Moving spins in a labyrinth of magnetic domains

Probing the spatial response during ultrafast magnetization

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Figure 1

Figure 1
(a) Magnetic force microscopy (MFM) image of the magnetic labyrinth domain pattern exhibited by the thin-film Co/Pt multilayer structure. The magnetization of the domains is alternately pointing up or down, perpendicular to the magnetic film.
(b) Related magnetic small-angle X-ray scattering pattern of the domains. The image shows a comparison of the pattern in the equilibrium (unpumped) state and after the sample was pumped by an IR laser. The dotted lines highlight the peak radius.

magnetization matrix

Figure 2: Detail (488 × 488 nm2) of the magnetization matrix used in the Monte-Carlo simulations of the lateral superdiffusive spin-transport. In the background the magnetization of the simulated film is shown as it is initialized at the beginning of the simulation (top-left) and as it has evolved after 300 fs (bottom-right). The magnetization of the light areas is pointing up and in the dark areas it is pointing down. On top the electron trajectories of electron cascades initialized by 40 selected excited electrons are drawn. The green arrows correspond to spin-up electrons while the red arrows indicate spin-down electrons. In the domains with the magnetization pointing up, the mobility of the spin-up electrons is enhanced compared to the spin-down electrons and vice versa.

Bastian Pfau1, Stefan Schaffert1, Leonard Müller2, Christian Gutt2, Alaa Al-Shemmary2, Felix Büttner1,3,4,5, Renaud Delaunay6, Stefan Düsterer2, Samuel Flewett1,4, Robert Frömter7, Jan Geilhufe8, Erik Guehrs1, Christian M. Günther1, Ranjit Hawaldar6, Matthias Hille7, Nicolas Jaouen9, Aandré Kobs7, Kaigong Li6, Jyoti Mohanty1, Harald Redlin2, William F. Schlotter10, Daniel Stickler7, Rolf Treusch2, Boris Vodungbo6,11, Mathias Kläui3,4,5, Hans Peter Oepen7, Jan Lüning6, Gerhard Grübel2, Stefan Eisebitt1,8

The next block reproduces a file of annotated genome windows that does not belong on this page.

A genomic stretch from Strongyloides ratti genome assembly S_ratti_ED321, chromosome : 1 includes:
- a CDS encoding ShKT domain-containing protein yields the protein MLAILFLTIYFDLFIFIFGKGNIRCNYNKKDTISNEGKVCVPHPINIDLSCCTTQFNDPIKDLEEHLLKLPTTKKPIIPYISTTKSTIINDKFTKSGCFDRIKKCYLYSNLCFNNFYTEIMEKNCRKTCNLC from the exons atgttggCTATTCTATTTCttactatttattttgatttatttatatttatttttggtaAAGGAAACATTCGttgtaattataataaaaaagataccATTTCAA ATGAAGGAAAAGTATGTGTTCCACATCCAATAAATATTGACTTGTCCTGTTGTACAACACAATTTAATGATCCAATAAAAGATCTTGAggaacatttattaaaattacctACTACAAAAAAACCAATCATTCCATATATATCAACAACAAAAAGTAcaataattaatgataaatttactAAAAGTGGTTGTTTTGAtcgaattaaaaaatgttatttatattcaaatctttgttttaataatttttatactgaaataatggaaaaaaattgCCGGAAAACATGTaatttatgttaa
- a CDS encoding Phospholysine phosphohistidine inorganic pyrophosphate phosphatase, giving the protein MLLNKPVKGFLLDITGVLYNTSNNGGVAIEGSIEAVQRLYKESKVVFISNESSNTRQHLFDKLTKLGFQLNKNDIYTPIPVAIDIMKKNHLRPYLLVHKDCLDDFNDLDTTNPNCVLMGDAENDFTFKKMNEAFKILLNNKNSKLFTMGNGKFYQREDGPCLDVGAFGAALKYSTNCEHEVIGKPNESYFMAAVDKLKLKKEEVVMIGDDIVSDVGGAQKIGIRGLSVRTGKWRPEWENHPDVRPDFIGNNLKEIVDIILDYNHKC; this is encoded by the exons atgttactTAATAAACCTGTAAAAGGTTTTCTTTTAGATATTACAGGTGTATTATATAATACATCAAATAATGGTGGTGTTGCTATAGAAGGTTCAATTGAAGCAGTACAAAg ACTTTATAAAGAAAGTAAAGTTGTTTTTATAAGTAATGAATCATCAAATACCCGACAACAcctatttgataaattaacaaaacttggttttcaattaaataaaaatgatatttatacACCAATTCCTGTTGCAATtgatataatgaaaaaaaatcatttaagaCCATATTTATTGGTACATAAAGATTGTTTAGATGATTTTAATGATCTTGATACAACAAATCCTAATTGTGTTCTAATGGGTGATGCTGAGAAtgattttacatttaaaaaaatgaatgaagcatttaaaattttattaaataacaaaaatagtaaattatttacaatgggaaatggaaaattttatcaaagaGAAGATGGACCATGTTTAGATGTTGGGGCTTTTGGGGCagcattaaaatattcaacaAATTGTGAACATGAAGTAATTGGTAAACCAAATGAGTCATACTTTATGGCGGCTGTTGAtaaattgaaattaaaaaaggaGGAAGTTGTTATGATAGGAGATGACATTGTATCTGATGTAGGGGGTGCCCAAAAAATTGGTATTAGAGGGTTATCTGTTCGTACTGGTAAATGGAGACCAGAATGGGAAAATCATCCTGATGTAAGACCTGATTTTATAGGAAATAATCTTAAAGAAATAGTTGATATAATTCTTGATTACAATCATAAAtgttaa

1. TU Berlin, Institut für Optik und Atomare Physik, 10623 Berlin, Germany
  2. Deutsches Elektronen-Synchrotron DESY, 22607 Hamburg, Germany
  3. Johannes Gutenberg-Universität Mainz, Institut für Physik, 55099 Mainz, Germany
  4. SwissFEL, Paul Scherrer Institut, 5232 Villigen PSI, Switzerland
  5. École Polytechnique Fédèrale de Lausanne, 1015 Lausanne, Switzerland
  6. Université Pierre et Marie Curie, Laboratoire de Chimie Physique – Matière et Rayonnement – CNRS UMR 7614, 75005 Paris, France
  7. Universität Hamburg, Institut für Angewandte Physik, 20355 Hamburg, Germany
  8. Helmholtz-Zentrum Berlin für Materialien und Energie, 14109 Berlin, Germany
  9. Synchrotron SOLEIL, L’Orme des Merisiers, Saint-Aubin, 91192 Gif-sur-Yvette Cedex, France
  10. Linac Coherent Light Source, SLAC National Accelerator Laboratory, Menlo Park, California 94025, USA
  11. Laboratoire d’Optique Appliquée, ENSTA ParisTech – CNRS UMR 7639 – École polytechnique, Chemin de la Hunière, 91761 Palaiseau, France

Published as: “Ultrafast optical demagnetization manipulates nanoscale spin structure in domain walls”, Nature Communications 3, 1100 (2012).